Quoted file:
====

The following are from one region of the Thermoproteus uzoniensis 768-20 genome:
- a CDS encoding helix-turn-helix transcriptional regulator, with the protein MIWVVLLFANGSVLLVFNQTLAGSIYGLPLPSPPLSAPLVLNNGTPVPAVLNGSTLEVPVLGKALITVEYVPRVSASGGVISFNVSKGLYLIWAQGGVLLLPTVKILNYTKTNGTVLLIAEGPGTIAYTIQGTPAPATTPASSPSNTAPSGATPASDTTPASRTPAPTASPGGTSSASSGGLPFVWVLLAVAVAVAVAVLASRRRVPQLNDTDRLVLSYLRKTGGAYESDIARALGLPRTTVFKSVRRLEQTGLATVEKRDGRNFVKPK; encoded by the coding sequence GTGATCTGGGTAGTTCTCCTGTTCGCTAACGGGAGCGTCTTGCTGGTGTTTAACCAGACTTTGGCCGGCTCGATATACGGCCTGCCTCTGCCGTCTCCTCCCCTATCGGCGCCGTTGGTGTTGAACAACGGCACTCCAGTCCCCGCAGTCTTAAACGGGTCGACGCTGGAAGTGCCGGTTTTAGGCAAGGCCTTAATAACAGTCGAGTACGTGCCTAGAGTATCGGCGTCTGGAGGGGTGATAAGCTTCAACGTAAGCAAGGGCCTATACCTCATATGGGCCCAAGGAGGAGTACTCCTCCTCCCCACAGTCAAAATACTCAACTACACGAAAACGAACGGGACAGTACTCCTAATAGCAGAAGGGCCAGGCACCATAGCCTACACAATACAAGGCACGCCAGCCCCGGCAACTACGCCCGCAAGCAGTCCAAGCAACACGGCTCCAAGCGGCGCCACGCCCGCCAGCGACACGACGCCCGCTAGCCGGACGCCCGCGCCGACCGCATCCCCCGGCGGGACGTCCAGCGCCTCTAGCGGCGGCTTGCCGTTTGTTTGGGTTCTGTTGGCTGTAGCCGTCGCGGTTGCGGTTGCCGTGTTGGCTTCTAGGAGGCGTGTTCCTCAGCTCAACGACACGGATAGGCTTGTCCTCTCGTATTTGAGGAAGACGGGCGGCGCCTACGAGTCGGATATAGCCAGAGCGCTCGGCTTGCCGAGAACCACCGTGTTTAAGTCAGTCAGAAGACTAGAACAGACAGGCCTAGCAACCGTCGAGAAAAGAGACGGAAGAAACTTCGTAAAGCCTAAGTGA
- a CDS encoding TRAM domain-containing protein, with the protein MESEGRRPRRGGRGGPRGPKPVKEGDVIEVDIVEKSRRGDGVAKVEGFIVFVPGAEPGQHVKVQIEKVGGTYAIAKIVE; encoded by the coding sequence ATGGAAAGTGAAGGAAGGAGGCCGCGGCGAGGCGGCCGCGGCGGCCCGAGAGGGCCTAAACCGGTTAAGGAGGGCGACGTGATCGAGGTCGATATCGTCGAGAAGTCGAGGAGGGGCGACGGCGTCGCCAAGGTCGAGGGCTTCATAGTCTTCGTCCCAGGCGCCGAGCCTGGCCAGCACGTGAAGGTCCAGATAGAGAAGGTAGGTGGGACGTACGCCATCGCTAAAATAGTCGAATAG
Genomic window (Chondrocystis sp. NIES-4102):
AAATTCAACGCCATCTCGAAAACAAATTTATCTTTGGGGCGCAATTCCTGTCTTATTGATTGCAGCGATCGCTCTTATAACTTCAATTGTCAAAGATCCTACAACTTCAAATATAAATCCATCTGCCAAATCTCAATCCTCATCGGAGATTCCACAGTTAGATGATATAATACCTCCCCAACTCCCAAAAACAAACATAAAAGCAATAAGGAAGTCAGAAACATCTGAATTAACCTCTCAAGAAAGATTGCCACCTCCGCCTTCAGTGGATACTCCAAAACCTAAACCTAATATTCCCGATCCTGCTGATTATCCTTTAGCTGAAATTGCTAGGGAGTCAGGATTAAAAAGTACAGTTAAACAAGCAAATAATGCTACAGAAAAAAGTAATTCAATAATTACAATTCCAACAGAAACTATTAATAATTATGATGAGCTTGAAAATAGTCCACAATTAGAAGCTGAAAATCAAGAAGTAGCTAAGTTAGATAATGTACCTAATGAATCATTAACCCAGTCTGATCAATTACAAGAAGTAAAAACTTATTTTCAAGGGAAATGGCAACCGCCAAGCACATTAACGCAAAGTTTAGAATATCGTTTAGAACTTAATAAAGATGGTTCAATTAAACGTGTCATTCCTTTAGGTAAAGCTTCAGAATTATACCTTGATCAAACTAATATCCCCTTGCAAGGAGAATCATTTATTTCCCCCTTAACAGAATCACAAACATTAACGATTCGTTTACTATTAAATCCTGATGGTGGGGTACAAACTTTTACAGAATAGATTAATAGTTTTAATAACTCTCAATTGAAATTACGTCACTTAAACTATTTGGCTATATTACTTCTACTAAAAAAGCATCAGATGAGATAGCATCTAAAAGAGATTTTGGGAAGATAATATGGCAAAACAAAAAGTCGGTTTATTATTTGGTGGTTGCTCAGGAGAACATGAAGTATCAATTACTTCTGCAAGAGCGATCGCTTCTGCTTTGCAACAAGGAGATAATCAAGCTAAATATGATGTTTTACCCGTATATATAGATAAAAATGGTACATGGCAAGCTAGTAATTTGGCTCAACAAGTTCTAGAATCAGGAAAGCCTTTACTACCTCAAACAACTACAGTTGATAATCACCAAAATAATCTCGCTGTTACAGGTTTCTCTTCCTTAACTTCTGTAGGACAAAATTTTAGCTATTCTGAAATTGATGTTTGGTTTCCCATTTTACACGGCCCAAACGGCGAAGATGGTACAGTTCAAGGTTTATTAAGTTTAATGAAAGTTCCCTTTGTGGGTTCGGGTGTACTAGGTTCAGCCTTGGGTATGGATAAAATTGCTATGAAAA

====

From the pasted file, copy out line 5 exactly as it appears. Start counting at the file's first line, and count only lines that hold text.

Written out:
AAATTCAACGCCATCTCGAAAACAAATTTATCTTTGGGGCGCAATTCCTGTCTTATTGATTGCAGCGATCGCTCTTATAACTTCAATTGTCAAAGATCCTACAACTTCAAATATAAATCCATCTGCCAAATCTCAATCCTCATCGGAGATTCCACAGTTAGATGATATAATACCTCCCCAACTCCCAAAAACAAACATAAAAGCAATAAGGAAGTCAGAAACATCTGAATTAACCTCTCAAGAAAGATTGCCACCTCCGCCTTCAGTGGATACTCCAAAACCTAAACCTAATATTCCCGATCCTGCTGATTATCCTTTAGCTGAAATTGCTAGGGAGTCAGGATTAAAAAGTACAGTTAAACAAGCAAATAATGCTACAGAAAAAAGTAATTCAATAATTACAATTCCAACAGAAACTATTAATAATTATGATGAGCTTGAAAATAGTCCACAATTAGAAGCTGAAAATCAAGAAGTAGCTAAGTTAGATAATGTACCTAATGAATCATTAACCCAGTCTGATCAATTACAAGAAGTAAAAACTTATTTTCAAGGGAAATGGCAACCGCCAAGCACATTAACGCAAAGTTTAGAATATCGTTTAGAACTTAATAAAGATGGTTCAATTAAACGTGTCATTCCTTTAGGTAAAGCTTCAGAATTATACCTTGATCAAACTAATATCCCCTTGCAAGGAGAATCATTTATTTCCCCCTTAACAGAATCACAAACATTAACGATTCGTTTACTATTAAATCCTGATGGTGGGGTACAAACTTTTACAGAATAGATTAATAGTTTTAATAACTCTCAATTGAAATTACGTCACTTAAACTATTTGGCTATATTACTTCTACTAAAAAAGCATCAGATGAGATAGCATCTAAAAGAGATTTTGGGAAGATAATATGGCAAAACAAAAAGTCGGTTTATTATTTGGTGGTTGCTCAGGAGAACATGAAGTATCAATTACTTCTGCAAGAGCGATCGCTTCTGCTTTGCAACAAGGAGATAATCAAGCTAAATATGATGTTTTACCCGTATATATAGATAAAAATGGTACATGGCAAGCTAGTAATTTGGCTCAACAAGTTCTAGAATCAGGAAAGCCTTTACTACCTCAAACAACTACAGTTGATAATCACCAAAATAATCTCGCTGTTACAGGTTTCTCTTCCTTAACTTCTGTAGGACAAAATTTTAGCTATTCTGAAATTGATGTTTGGTTTCCCATTTTACACGGCCCAAACGGCGAAGATGGTACAGTTCAAGGTTTATTAAGTTTAATGAAAGTTCCCTTTGTGGGTTCGGGTGTACTAGGTTCAGCCTTGGGTATGGATAAAATTGCTATGAAAA